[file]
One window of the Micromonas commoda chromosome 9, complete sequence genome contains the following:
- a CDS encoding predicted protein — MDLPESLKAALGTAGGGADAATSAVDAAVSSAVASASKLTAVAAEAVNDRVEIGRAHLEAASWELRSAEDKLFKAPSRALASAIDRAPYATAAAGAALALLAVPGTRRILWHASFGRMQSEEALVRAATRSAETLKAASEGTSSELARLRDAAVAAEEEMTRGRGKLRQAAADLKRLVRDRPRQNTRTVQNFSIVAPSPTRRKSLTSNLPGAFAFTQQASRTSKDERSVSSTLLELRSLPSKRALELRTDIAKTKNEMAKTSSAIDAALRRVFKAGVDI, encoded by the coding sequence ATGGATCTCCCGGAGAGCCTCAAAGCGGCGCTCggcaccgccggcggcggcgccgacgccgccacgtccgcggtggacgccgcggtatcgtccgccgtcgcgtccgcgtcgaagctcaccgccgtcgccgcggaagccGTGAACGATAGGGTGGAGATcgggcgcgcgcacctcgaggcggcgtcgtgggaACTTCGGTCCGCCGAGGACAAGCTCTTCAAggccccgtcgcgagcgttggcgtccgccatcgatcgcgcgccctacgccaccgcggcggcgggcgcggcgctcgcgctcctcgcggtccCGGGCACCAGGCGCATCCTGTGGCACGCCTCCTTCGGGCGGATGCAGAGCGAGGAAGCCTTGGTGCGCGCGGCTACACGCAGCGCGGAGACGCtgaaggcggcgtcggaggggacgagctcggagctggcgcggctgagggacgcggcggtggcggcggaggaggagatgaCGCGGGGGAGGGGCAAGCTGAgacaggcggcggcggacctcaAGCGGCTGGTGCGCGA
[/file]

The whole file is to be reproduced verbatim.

One window of the Micromonas commoda chromosome 9, complete sequence genome contains the following:
- a CDS encoding predicted protein — MDLPESLKAALGTAGGGADAATSAVDAAVSSAVASASKLTAVAAEAVNDRVEIGRAHLEAASWELRSAEDKLFKAPSRALASAIDRAPYATAAAGAALALLAVPGTRRILWHASFGRMQSEEALVRAATRSAETLKAASEGTSSELARLRDAAVAAEEEMTRGRGKLRQAAADLKRLVRDRPRQNTRTVQNFSIVAPSPTRRKSLTSNLPGAFAFTQQASRTSKDERSVSSTLLELRSLPSKRALELRTDIAKTKNEMAKTSSAIDAALRRVFKAGVDI, encoded by the coding sequence ATGGATCTCCCGGAGAGCCTCAAAGCGGCGCTCggcaccgccggcggcggcgccgacgccgccacgtccgcggtggacgccgcggtatcgtccgccgtcgcgtccgcgtcgaagctcaccgccgtcgccgcggaagccGTGAACGATAGGGTGGAGATcgggcgcgcgcacctcgaggcggcgtcgtgggaACTTCGGTCCGCCGAGGACAAGCTCTTCAAggccccgtcgcgagcgttggcgtccgccatcgatcgcgcgccctacgccaccgcggcggcgggcgcggcgctcgcgctcctcgcggtccCGGGCACCAGGCGCATCCTGTGGCACGCCTCCTTCGGGCGGATGCAGAGCGAGGAAGCCTTGGTGCGCGCGGCTACACGCAGCGCGGAGACGCtgaaggcggcgtcggaggggacgagctcggagctggcgcggctgagggacgcggcggtggcggcggaggaggagatgaCGCGGGGGAGGGGCAAGCTGAgacaggcggcggcggacctcaAGCGGCTGGTGCGCGA